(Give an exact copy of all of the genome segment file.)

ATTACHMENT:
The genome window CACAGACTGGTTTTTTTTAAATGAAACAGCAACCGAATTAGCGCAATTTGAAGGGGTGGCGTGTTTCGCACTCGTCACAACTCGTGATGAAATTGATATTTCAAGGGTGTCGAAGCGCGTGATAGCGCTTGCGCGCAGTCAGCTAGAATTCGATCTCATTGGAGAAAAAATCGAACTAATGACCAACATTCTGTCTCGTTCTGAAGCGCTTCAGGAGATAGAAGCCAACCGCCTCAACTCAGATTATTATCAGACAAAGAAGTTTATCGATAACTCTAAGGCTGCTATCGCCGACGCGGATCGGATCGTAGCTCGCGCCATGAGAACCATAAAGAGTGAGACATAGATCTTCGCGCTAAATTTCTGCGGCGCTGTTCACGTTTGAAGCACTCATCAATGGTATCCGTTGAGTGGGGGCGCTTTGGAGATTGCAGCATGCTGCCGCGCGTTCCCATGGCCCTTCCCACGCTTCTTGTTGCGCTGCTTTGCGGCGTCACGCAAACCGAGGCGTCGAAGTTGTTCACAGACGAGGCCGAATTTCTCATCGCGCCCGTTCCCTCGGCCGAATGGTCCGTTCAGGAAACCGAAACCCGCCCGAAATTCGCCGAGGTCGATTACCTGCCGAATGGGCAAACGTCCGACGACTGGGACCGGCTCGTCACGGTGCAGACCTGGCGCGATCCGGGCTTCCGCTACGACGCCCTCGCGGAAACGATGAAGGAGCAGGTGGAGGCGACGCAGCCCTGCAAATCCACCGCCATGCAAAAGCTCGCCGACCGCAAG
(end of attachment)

The genome window CACAGACTGGTTTTTTTTAAATGAAACAGCAACCGAATTAGCGCAATTTGAAGGGGTGGCGTGTTTCGCACTCGTCACAACTCGTGATGAAATTGATATTTCAAGGGTGTCGAAGCGCGTGATAGCGCTTGCGCGCAGTCAGCTAGAATTCGATCTCATTGGAGAAAAAATCGAACTAATGACCAACATTCTGTCTCGTTCTGAAGCGCTTCAGGAGATAGAAGCCAACCGCCTCAACTCAGATTATTATCAGACAAAGAAGTTTATCGATAACTCTAAGGCTGCTATCGCCGACGCGGATCGGATCGTAGCTCGCGCCATGAGAACCATAAAGAGTGAGACATAGATCTTCGCGCTAAATTTCTGCGGCGCTGTTCACGTTTGAAGCACTCATCAATGGTATCCGTTGAGTGGGGGCGCTTTGGAGATTGCAGCATGCTGCCGCGCGTTCCCATGGCCCTTCCCACGCTTCTTGTTGCGCTGCTTTGCGGCGTCACGCAAACCGAGGCGTCGAAGTTGTTCACAGACGAGGCCGAATTTCTCATCGCGCCCGTTCCCTCGGCCGAATGGTCCGTTCAGGAAACCGAAACCCGCCCGAAATTCGCCGAGGTCGATTACCTGCCGAATGGGCAAACGTCCGACGACTGGGACCGGCTCGTCACGGTGCAGACCTGGCGCGATCCGGGCTTCCGCTACGACGCCCTCGCGGAAACGATGAAGGAGCAGGTGGAGGCGACGCAGCCCTGCAAATCCACCGCCATGCAAAAGCTCGCCGACCGCAAG